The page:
In significant quantities, diet pills may generate a buzz, heightened energy, and a mild euphoric state. In addition to these effects, diet pills may cause sleep disruption, dizziness, gastrointestinal distress, irregular heart rate, and nervousness.
Laxatives And Diuretics: Laxatives (medications which loosen stool) and diuretics (medications which increase urine output) are abused by some, especially those who are striving to lose weight. Persons struggling with eating disorders (which often occur with addiction) may use them for this purpose.
Some people, such as opioid drug abusers, may use a laxative to relieve constipation caused by drug abuse. Dehydration and electrolyte imbalances are side effects of these forms of abuse, while laxative abuse has been linked to irritable bowel syndrome (IBS) and colon cancer.
Acetaminophen (Tylenol) and aspirin-containing products are frequently abused OTC pain medications. Some individuals may progress from OTC pain reliever abuse to abuse of prescription opioid painkillers.
Though these drugs are not typically taken to elicit a high, when abused for their pain-relieving effects at greater than directed dosages, a person could suffer major health issues. While acetaminophen is not addictive, a person could experience gastrointestinal distress, major kidney and liver damage, and/or overdose.
Sleep aids may be abused in an attempt to self-treat insomnia or as a way to produce a mind-altering effect. Some versions of Unisom, a popular OTC sleep aid which is frequently abused, contain diphenhydramine, an antihistamine. Advil PM, Excedrin PM, Tylenol PM, and ZzzQuil, also contain this antihistamine.
Side effects and dangers include those listed for diphenhydramine, in addition to accidents caused by excessive drowsiness. Some of these, including Advil PM, Excedrin PM, and Tylenol PM, contain painkillers, each of which hold additional side effects when abused.
Why Do People Use Over-The-Counter Drugs?
Individuals of varying ages abuse over-the-counter medications for their psychoactive properties or to self-medicate.
Drug abuse can start young, and over-the-counter medications entice many adolescents and teens due to the accessibility and decreased stigma surrounding their use. Research shows that individuals who begin abusing drugs at young ages face a greater risk of developing a serious substance use disorder down the road.
The NIDA notes three ways that OTC drug misuse occurs:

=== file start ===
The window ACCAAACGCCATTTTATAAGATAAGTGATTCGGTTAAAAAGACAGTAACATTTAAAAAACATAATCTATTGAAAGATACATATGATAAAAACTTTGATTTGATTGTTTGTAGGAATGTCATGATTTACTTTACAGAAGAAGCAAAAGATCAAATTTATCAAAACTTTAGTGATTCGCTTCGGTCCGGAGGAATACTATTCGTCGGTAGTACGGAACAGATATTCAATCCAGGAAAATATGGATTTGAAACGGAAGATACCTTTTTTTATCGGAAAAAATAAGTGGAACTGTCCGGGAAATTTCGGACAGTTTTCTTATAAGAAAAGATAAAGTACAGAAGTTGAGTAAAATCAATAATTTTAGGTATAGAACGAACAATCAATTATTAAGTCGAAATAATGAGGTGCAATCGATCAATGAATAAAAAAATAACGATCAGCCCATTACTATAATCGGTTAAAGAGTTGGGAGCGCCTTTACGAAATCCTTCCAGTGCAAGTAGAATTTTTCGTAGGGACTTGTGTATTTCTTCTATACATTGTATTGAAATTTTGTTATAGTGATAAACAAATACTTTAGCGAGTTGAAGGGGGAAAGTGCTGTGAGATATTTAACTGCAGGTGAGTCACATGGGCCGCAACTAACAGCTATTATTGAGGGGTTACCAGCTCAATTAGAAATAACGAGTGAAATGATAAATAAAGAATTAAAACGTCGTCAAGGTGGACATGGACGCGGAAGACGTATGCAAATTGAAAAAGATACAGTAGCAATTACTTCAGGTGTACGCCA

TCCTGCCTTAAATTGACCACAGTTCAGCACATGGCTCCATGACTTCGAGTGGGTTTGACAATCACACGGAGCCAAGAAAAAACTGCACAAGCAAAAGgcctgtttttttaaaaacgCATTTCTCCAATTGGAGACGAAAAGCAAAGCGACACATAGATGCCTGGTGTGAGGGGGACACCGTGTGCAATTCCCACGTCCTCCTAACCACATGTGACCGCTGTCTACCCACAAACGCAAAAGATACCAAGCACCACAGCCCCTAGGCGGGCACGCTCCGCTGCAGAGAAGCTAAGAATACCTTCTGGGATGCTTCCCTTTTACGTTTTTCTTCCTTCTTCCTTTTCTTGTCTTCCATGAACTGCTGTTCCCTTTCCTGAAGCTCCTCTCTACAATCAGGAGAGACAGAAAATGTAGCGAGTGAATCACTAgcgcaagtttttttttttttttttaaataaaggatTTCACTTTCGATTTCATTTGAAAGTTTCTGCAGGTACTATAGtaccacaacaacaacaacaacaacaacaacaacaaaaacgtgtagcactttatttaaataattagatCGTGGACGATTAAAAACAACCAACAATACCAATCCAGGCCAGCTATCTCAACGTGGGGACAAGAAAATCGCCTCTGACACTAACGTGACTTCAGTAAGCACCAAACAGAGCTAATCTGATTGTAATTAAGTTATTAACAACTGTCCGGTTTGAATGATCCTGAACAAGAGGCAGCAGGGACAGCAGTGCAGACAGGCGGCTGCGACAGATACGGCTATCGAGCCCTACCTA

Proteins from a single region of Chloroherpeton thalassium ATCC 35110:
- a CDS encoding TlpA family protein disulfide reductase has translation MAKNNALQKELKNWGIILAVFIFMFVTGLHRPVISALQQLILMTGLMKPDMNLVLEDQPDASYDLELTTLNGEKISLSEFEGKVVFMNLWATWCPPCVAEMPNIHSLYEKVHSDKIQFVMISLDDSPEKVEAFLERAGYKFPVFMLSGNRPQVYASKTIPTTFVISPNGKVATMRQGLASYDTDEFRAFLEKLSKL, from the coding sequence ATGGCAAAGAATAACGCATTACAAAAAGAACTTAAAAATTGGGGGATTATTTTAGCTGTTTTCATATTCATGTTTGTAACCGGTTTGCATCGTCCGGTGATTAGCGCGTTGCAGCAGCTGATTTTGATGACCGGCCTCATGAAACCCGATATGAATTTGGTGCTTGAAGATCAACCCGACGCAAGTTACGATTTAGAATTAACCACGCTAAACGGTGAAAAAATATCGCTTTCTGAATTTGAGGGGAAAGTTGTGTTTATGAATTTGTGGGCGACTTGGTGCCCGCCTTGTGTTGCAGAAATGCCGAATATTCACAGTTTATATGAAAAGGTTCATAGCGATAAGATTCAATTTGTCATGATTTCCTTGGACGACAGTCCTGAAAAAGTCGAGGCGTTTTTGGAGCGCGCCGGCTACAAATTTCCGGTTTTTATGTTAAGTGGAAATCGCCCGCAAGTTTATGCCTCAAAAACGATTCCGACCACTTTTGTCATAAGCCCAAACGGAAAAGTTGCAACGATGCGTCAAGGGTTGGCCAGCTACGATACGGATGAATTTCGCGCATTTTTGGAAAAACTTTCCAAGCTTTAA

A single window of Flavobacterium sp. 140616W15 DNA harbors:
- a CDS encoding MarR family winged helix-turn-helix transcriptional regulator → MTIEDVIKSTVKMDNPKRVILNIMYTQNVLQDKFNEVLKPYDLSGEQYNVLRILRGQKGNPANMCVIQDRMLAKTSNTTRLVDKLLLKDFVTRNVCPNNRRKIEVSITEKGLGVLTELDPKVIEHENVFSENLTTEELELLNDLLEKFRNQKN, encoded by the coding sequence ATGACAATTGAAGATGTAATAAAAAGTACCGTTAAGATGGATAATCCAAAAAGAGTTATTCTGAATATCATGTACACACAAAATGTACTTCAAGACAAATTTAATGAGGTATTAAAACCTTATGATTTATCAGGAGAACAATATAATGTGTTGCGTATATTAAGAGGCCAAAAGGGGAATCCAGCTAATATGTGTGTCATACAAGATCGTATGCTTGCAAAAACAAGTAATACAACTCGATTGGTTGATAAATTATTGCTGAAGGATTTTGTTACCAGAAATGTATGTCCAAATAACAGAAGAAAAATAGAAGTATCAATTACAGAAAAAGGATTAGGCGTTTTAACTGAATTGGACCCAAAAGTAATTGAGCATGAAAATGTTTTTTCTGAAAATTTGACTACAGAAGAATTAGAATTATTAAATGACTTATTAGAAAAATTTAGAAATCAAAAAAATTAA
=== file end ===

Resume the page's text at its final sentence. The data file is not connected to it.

- using the medication in a manner or dosage other than indicated by the medication’s directions.
- consuming the medication to achieve a specific feeling, such as for a high.
- combining more than one OTC medication to produce a new substance.
Each of these patterns of abuse has the potential to cause self-harm, and in many cases, profound physical and/or mental health issues.
Some individuals may use OTC medications in an attempt to escape feelings of fear or despondency associated with anxiety or depression, while others may abuse OTC medications in an attempt to self-treat pain or to lose weight.
Over-the-counter drug abuse often occurs as a person tries to obtain a feel-good effect. Certain drugs may also be abused for the purpose of creating a highly energized state or buzz.
Over-the-counter drug abuse is many people’s first experience with substance abuse. A significant portion of these individuals may progress to abuse of illicit drugs and/or prescription medications. On the other hand, individuals who already abuse illicit or prescription drugs may turn to OTC medications when they are unable to find their usual drug of choice or to reduce or enhance certain side effects.
Getting Treatment For Over-The-Counter Drug Abuse
Over-the-counter drugs such as dextromethorphan and loperamide may forge mild to severe addictions. Individuals struggling with these concerns may require drug addiction treatment.
The exact method and intensity of treatment, for these and other forms of OTC drug abuse, will vary and be dependent on the drug(s) of abuse, the duration and severity of abuse, the presence of a physical dependency, and the existence of any health and medical conditions.
For more information on treatment of over-the-counter drug abuse, contact us today.Article Sources
American Family Physician - Abuse of Over-the-Counter Medications Among Teenagers and Young Adults